Thoughts on Small Datum – Part 3

Background: If you did not read my first blog post about why I am sharing my thoughts on the benchmarks published by Mark Callaghan on Small Datum you may want to skim through it now for a little context: Thoughts on Small Datum – Part 1”


Last time, in Thoughts on Small Datum – Part 2 I shared my cliff notes and a graph on Mark Callaghan’s (@markcallaghan) March 11th insertion rate benchmarks using flash storage media. In those tests he compares MySQL outfitted with the InnoDB storage engine against two distributions of MongoDB: basic MongoDB from MongoDB, Inc. and TokuMX (the high-performance distribution of MongoDB from Tokutek).

Later, in his March 24th “TokuMX, MongoDB and InnoDB Versus the Insert Benchmark with Disks” Mark presents similar benchmark findings for a new set of insertion rate tests using a different benchmark and the same DBMS products. This time however he uses servers configured with traditional disk storage media instead of flash. In addition he does a number of things to configure the products and tests differently than he did in the flash storage benchmarks.

As the saying goes, a picture is worth a thousand words. The X-axis here is the number of rows being inserted at each stage of the test. The Y-axis is the insertion rate recorded at those levels (and in this case, bigger is better).

 For DR Blog On Mar 24 Small Datum  II

As you can see, Mark found that TokuMX outperforms MySQL/InnoDB as well as basic MongoDB. He also found that shortly after 500M rows it became impractical to test MongoDB (it was taking unreasonably long time to let the test run to completion). The same thing happened with MySQL/InnoDB after 1.6B rows. TokuMX was still running strong at 2B rows.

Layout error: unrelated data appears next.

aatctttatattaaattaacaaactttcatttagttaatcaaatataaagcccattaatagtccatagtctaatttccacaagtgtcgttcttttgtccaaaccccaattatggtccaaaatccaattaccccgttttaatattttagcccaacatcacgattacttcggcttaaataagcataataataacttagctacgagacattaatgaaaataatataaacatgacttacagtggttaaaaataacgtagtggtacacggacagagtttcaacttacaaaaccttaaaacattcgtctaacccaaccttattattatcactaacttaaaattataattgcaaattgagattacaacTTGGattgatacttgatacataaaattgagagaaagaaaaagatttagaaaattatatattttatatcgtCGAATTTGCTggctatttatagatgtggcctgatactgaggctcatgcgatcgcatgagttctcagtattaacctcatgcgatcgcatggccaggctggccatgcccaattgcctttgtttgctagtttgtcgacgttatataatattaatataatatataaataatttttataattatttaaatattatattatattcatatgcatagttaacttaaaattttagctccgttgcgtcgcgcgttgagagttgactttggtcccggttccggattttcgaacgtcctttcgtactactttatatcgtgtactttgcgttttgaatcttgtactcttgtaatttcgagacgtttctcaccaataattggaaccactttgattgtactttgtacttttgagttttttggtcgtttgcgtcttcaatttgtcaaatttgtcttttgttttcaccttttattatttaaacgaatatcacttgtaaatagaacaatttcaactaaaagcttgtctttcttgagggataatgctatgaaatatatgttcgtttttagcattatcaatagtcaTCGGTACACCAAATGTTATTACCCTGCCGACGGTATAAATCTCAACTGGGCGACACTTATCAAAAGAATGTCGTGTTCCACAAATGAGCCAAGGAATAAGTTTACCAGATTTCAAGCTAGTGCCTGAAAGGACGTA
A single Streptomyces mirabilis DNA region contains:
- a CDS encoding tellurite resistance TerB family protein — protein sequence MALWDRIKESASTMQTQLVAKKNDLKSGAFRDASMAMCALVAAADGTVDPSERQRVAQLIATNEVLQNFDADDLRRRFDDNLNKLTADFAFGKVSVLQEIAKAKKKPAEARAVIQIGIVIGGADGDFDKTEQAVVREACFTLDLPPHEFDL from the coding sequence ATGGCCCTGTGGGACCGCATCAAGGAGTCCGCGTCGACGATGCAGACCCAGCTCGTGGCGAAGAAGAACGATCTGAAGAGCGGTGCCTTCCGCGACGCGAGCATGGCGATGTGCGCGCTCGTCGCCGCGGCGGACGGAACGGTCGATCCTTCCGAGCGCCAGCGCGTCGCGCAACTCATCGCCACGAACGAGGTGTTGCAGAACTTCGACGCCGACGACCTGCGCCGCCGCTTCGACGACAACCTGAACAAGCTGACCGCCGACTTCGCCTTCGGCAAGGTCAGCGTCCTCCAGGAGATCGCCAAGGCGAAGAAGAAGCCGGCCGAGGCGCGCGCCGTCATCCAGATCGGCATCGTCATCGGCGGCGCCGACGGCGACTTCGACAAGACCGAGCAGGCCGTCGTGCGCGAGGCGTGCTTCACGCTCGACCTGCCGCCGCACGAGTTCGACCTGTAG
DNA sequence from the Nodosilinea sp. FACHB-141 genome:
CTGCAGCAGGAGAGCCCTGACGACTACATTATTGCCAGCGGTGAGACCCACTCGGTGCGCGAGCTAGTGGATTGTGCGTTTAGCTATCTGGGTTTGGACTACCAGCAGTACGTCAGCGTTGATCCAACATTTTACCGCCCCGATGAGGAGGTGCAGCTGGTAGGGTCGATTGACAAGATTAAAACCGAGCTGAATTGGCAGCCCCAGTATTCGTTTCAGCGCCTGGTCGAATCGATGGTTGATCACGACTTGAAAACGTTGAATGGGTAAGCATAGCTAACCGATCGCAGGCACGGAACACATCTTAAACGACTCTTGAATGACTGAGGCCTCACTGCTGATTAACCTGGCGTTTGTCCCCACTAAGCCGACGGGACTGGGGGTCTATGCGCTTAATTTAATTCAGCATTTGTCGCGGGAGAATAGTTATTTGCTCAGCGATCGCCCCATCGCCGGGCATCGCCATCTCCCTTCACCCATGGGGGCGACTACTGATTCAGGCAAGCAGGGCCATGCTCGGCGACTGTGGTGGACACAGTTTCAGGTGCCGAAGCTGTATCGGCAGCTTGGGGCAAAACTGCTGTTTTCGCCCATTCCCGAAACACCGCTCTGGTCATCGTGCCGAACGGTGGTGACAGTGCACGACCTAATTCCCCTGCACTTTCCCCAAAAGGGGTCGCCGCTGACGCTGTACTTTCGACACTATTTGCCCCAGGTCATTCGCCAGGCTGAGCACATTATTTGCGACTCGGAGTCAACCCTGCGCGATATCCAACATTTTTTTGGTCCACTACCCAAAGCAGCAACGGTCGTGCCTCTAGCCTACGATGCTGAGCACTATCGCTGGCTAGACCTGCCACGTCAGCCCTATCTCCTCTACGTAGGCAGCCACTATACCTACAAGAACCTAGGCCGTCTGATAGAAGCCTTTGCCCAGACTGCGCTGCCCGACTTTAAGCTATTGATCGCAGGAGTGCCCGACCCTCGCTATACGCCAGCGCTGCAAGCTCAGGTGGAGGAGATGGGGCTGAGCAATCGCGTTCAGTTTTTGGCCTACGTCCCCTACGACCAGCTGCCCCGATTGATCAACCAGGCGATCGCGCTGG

Note: Mark tests several different configurations of MongoDB, trying to find the optimum configuration. For the purposes of my visual aid I selected the fastest / best MongoDB configuration at each level of 100M rows. That’s not very scientific of me but I wanted to be as fair as possible in the visual comparison.

Bottom Line: Like the flash storage test covered last time, the tests with traditional disk storage show that both MySQL with InnoDB and TokuMX significantly outperform basic MongoDB in benchmarks testing for write-intensive applications. Both MongoDB (540M rows) and MySQL/InnoDB (1.6B rows) become unresponsive in these tests as the database gets large.

This suggests that if your application is a write-intensive NoSQL one, and your servers are outfitted with traditional disk storage, it will perform significantly better on the TokuMX high-performance distribution of MongoDB. And that, with TokuMX performance will not degrade significantly as the database grows. It also shows basic MongoDB may not even be suitable for write-intensive applications that are expected to grow beyond 500M rows.

One footnote: TokuDB (the Tokutek high-performance MySQL storage engine alternative to InnoDB that employees the same underlying technology as TokuMX) is not covered in Mark’s benchmark. That’s too bad because it delivers better performance and scalability than InnoDB for your NewSQL applications.

You can read all the gory details on Mark’s March 24th insertion rate benchmark here. And, you can download and try TokuMX for yourself (for free) here.

As always, your thoughts and comments are welcome below. You can also reach me on Twitter via @dcrosenlund.

Next time, in Thoughts on Small Datum – Part 4, this marketer’s summary and graphs for Mark’s IO-bound point queries tests using sysbench.



Share this post

Leave a Reply